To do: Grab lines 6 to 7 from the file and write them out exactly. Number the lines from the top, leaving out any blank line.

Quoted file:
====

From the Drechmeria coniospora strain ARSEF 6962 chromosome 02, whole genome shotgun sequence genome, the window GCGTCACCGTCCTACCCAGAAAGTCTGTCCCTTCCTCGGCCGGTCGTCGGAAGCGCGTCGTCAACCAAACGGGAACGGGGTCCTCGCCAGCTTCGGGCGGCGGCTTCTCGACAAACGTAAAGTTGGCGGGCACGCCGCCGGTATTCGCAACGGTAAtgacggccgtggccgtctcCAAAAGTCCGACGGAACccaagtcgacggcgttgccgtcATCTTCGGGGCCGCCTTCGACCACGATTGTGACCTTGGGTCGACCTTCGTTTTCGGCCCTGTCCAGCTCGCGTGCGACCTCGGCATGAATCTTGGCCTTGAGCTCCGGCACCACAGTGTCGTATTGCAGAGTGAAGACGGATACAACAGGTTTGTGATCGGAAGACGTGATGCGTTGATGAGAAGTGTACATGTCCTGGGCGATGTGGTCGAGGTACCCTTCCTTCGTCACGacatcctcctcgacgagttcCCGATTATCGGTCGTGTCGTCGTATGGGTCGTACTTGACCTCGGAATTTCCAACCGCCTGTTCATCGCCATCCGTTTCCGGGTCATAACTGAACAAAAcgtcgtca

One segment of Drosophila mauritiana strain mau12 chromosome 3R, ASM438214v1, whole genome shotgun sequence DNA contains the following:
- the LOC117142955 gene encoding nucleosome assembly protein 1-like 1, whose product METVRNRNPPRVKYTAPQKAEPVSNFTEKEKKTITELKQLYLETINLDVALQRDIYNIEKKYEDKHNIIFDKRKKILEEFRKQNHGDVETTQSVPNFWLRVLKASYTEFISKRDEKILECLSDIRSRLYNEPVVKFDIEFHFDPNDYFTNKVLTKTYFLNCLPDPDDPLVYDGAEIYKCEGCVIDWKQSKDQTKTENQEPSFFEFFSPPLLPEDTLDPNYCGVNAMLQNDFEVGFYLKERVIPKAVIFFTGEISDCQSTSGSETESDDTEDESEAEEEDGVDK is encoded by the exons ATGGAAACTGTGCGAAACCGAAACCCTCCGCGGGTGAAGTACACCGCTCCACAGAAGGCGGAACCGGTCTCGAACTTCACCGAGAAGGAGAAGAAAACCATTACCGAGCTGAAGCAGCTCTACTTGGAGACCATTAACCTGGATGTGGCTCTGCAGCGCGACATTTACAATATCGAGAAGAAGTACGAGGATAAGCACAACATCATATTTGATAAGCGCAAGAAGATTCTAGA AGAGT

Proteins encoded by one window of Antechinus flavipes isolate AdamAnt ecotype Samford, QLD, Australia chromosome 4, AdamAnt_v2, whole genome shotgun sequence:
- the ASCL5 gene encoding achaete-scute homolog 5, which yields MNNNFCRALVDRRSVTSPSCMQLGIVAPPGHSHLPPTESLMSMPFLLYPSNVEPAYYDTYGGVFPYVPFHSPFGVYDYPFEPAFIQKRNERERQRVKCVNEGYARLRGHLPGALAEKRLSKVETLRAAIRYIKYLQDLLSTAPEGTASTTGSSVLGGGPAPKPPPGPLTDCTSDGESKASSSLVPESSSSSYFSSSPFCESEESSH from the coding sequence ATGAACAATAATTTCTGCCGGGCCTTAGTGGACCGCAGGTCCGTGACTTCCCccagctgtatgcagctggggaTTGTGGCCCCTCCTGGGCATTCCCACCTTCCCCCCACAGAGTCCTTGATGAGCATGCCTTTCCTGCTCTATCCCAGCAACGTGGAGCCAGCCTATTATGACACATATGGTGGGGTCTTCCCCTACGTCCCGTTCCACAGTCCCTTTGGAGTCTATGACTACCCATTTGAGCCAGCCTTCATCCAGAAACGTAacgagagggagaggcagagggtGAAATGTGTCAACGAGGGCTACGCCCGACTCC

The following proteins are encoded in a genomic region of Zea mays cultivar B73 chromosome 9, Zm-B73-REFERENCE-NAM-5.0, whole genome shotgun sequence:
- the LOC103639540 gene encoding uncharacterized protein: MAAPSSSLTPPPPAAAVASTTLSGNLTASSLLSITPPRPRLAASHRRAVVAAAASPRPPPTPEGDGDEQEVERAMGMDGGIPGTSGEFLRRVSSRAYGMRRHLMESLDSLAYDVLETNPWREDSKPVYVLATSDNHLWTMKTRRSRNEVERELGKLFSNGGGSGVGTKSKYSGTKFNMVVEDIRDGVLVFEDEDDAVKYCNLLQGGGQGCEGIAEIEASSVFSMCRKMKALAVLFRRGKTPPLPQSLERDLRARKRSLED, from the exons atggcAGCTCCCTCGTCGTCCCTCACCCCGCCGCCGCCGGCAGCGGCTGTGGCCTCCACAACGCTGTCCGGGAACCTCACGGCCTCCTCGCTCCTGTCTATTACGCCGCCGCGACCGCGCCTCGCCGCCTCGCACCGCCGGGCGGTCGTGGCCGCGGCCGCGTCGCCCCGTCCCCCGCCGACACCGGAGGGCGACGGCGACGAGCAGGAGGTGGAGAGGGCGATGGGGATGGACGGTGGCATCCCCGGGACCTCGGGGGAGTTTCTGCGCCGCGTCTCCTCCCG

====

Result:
The following proteins are encoded in a genomic region of Zea mays cultivar B73 chromosome 9, Zm-B73-REFERENCE-NAM-5.0, whole genome shotgun sequence:
- the LOC103639540 gene encoding uncharacterized protein: MAAPSSSLTPPPPAAAVASTTLSGNLTASSLLSITPPRPRLAASHRRAVVAAAASPRPPPTPEGDGDEQEVERAMGMDGGIPGTSGEFLRRVSSRAYGMRRHLMESLDSLAYDVLETNPWREDSKPVYVLATSDNHLWTMKTRRSRNEVERELGKLFSNGGGSGVGTKSKYSGTKFNMVVEDIRDGVLVFEDEDDAVKYCNLLQGGGQGCEGIAEIEASSVFSMCRKMKALAVLFRRGKTPPLPQSLERDLRARKRSLED, from the exons atggcAGCTCCCTCGTCGTCCCTCACCCCGCCGCCGCCGGCAGCGGCTGTGGCCTCCACAACGCTGTCCGGGAACCTCACGGCCTCCTCGCTCCTGTCTATTACGCCGCCGCGACCGCGCCTCGCCGCCTCGCACCGCCGGGCGGTCGTGGCCGCGGCCGCGTCGCCCCGTCCCCCGCCGACACCGGAGGGCGACGGCGACGAGCAGGAGGTGGAGAGGGCGATGGGGATGGACGGTGGCATCCCCGGGACCTCGGGGGAGTTTCTGCGCCGCGTCTCCTCCCG